Secondary Data Analysis

At its most basic, secondary data analysis is the process of reanalyzing an existing data source with the intention of answering a hypothesis different from those hypothesized by whoever did the original research. Most commonly this involves the use of social science surveys and government data, however this method can be done using qualitative data, although as Schutt points out qualitative data is not nearly as readily available as quantitative data.

Perhaps the most obvious advantage of doing secondary data analysis is that secondary data sets are easily accessible. Thanks to the online compendiums such as ICPSR, finding a data set with variables pertinent to your hypothesis is easier than ever. Even qualitative data sets are starting to find their way onto the internet via repositories such as Syracuse’s QDR. Some sites such as the ICPSR even allow the user to input possible variable names to expedite their search for relevant data sets. The accessibility of these data sets can allow researchers to test hypotheses much faster than if they were to attempt to collect the data themselves.

Similarly, one of the greatest advantages of secondary data analysis is that it is incredibly cheap to carry out; especially for students such as ourselves who may not have the time and money to conduct large-scale research projects, secondary data analysis allows us to conduct our research without the burden of paying for it. For researchers crunched for time and money, secondary data analysis gives them an opportunity to analyze data much faster, and typically on a much larger scale, than they could hope to achieve on their own.

Analyzing existing data sets isn’t without its disadvantages, however. Firstly, without conducting your own research, secondary data can never specifically address your research question. Existing data sets are usually collected with a specific hypothesis or goal in mind, which raises questions about whether or not the data is appropriate given the hypothesis you have.  The use of secondary data means that your hypotheses are often beholden to the data sets available rather than having data with survey items operationalized around your specific research question. Secondly, just because data is available does not mean that it is good data; typically government data can be considered fairly safe, however when retrieving a data set from an online repository, it is important to evaluate the quality of the data collection and analysis before using the data set to test another hypothesis.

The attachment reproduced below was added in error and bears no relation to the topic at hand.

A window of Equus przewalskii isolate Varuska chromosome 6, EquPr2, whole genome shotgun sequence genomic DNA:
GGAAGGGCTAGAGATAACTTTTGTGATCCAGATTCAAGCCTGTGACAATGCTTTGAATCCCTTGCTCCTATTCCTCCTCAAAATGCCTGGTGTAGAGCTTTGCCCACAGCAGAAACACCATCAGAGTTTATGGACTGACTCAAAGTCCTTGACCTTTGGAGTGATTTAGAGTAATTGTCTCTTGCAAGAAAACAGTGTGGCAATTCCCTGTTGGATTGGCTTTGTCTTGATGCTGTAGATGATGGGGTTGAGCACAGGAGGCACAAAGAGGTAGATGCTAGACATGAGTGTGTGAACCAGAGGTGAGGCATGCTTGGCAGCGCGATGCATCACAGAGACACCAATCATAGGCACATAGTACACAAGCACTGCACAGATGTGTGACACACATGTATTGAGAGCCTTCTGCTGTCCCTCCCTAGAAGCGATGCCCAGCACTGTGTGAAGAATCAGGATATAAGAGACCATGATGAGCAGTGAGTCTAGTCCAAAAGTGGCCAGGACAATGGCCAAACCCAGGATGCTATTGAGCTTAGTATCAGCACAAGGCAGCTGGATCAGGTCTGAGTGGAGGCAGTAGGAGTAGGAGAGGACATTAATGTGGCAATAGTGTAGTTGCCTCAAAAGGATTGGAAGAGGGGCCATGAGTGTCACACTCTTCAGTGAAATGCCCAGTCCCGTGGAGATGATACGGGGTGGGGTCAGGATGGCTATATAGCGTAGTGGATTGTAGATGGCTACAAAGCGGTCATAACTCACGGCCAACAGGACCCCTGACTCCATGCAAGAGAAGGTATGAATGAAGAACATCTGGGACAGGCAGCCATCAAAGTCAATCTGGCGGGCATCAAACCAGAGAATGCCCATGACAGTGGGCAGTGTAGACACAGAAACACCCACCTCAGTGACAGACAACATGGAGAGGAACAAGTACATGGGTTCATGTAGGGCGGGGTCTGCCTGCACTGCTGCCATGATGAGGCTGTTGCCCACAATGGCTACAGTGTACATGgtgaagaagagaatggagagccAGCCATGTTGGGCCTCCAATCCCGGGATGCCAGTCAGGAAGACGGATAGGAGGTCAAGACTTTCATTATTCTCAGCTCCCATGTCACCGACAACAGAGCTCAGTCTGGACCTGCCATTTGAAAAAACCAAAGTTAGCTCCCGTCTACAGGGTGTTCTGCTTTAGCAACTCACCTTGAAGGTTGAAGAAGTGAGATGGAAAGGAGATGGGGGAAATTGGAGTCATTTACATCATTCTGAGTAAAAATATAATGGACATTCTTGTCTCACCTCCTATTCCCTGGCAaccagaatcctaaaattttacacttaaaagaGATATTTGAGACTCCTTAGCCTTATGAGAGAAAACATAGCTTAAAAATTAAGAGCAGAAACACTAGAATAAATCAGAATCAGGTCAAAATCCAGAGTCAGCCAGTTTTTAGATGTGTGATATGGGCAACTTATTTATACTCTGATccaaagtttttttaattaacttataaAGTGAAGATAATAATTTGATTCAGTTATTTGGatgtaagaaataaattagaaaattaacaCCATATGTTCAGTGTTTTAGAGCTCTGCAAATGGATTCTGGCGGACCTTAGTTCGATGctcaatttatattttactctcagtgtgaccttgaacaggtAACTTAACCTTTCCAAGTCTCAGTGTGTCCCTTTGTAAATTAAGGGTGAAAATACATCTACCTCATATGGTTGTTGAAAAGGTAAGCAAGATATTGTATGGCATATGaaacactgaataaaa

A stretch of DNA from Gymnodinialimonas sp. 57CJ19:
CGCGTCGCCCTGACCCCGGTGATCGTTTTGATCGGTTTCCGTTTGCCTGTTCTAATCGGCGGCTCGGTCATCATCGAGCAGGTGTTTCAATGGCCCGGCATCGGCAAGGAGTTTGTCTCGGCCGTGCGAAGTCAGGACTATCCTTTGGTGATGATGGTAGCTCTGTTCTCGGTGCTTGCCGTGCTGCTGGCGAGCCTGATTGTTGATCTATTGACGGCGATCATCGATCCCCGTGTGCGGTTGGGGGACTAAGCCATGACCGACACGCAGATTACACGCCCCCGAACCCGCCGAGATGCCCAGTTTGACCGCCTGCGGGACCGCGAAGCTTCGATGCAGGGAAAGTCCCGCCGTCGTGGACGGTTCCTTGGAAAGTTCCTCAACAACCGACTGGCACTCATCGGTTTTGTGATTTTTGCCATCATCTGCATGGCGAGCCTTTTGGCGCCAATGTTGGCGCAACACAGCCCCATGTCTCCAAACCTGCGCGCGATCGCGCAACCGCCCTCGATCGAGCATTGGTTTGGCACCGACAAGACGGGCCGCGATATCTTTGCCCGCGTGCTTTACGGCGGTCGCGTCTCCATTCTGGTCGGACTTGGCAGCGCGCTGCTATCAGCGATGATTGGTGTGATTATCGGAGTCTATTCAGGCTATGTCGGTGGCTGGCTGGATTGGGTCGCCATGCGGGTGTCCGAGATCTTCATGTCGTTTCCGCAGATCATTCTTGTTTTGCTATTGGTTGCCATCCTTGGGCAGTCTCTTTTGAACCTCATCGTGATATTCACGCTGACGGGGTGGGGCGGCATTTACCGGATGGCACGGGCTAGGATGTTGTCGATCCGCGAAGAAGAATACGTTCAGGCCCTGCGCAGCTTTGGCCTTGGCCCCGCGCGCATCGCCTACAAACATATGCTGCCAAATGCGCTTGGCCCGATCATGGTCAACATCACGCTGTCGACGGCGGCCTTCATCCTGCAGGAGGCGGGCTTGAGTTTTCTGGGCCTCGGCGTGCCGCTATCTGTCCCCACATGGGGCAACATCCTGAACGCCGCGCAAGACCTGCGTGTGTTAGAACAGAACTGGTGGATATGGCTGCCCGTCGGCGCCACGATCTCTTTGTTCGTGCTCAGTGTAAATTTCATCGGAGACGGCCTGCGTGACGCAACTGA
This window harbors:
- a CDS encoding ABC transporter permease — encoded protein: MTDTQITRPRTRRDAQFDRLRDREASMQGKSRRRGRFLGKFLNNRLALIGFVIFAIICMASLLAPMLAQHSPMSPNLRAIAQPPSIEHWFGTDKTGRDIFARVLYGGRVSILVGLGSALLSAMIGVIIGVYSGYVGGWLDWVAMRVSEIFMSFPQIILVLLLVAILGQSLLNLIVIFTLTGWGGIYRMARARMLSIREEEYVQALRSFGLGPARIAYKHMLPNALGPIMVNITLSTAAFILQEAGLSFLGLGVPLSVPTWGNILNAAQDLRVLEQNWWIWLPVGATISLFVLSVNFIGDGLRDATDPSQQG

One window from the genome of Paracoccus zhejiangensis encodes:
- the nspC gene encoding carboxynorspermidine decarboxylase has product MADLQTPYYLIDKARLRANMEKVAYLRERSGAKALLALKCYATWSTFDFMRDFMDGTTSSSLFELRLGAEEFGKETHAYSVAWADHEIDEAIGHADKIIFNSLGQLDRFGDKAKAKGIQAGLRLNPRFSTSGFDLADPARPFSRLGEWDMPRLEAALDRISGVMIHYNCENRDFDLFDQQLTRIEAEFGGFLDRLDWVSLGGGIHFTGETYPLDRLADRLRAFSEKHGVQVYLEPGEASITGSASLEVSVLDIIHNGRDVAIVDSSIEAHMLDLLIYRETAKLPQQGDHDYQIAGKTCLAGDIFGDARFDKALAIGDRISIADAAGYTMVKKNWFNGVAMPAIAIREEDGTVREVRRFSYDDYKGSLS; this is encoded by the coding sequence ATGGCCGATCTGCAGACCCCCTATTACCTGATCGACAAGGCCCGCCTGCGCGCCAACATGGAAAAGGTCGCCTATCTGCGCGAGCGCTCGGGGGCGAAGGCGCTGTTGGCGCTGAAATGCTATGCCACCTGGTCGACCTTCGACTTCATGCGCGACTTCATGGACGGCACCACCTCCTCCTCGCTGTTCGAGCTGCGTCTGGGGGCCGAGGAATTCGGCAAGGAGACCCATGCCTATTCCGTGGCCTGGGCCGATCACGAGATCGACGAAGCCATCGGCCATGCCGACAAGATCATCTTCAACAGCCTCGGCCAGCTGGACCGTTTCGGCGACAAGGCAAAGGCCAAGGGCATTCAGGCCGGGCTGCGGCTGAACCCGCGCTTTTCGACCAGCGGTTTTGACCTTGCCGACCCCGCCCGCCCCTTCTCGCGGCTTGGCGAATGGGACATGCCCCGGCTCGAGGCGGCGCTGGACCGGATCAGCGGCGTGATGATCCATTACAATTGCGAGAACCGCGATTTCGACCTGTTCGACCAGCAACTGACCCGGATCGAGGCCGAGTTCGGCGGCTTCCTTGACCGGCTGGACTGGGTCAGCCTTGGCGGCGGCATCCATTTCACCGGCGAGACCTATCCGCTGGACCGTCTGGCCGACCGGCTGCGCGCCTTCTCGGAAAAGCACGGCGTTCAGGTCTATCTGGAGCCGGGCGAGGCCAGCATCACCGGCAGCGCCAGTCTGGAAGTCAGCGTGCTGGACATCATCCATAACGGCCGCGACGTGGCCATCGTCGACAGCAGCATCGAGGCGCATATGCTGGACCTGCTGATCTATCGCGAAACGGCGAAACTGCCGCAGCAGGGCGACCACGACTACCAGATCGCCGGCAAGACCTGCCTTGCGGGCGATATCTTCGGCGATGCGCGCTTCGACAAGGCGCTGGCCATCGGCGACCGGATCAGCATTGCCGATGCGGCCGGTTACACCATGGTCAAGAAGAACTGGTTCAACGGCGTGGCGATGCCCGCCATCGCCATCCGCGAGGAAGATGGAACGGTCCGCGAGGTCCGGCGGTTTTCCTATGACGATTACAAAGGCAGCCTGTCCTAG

A study that exemplifies the advantage of using secondary data is Did Welfare Reform Cause the Caseload Decline?in which the authors analyze state-level welfare caseload counts collected by the U.S. Department of Health and Human Services between 1992 and 2002 to determine the degree to which the falling welfare caseload could be attributed to the replacement of AFDC with TANF in the mid-nineties. The authors perform a multivariate regression analysis to determine which policies caused the caseload to decline and whether other variables had an effect on the caseload decline, ultimately concluding that TANF only accounted for about 1/5 of the decline in the caseload.

We can imagine that, as researchers, it would be quite arduous to carry out this kind of research if we did not know exactly where, and when, the amount of people on the welfare rolls was changing. Considering this research was conducted by just two people, having to compile a ten year, month-by-month count of welfare recipients for all 50 states would probably be an undertaking that could take many years and a good amount of money to complete. In this particular case there aren’t many concerns about whether or not the data is good data or whether or not it is applicable to the hypothesis being tested, considering the secondary being analyzed is simply a count of the number of people receiving TANF and was collected by a government agency.


Evaluation and Policy Research

At their most basic, the primary purpose of evaluative research is to understand how certain programs — whether that means a new drug, an educational curriculum, or a social policy — works the way that it does. This type of research can be guided by several questions; Is the program needed? What is the program’s impact? How efficient is the program? Evaluative research is a way for stakeholders — groups who have some kind of concern with a program — to answer these questions and determine how they should move forward with these programs in light of their findings.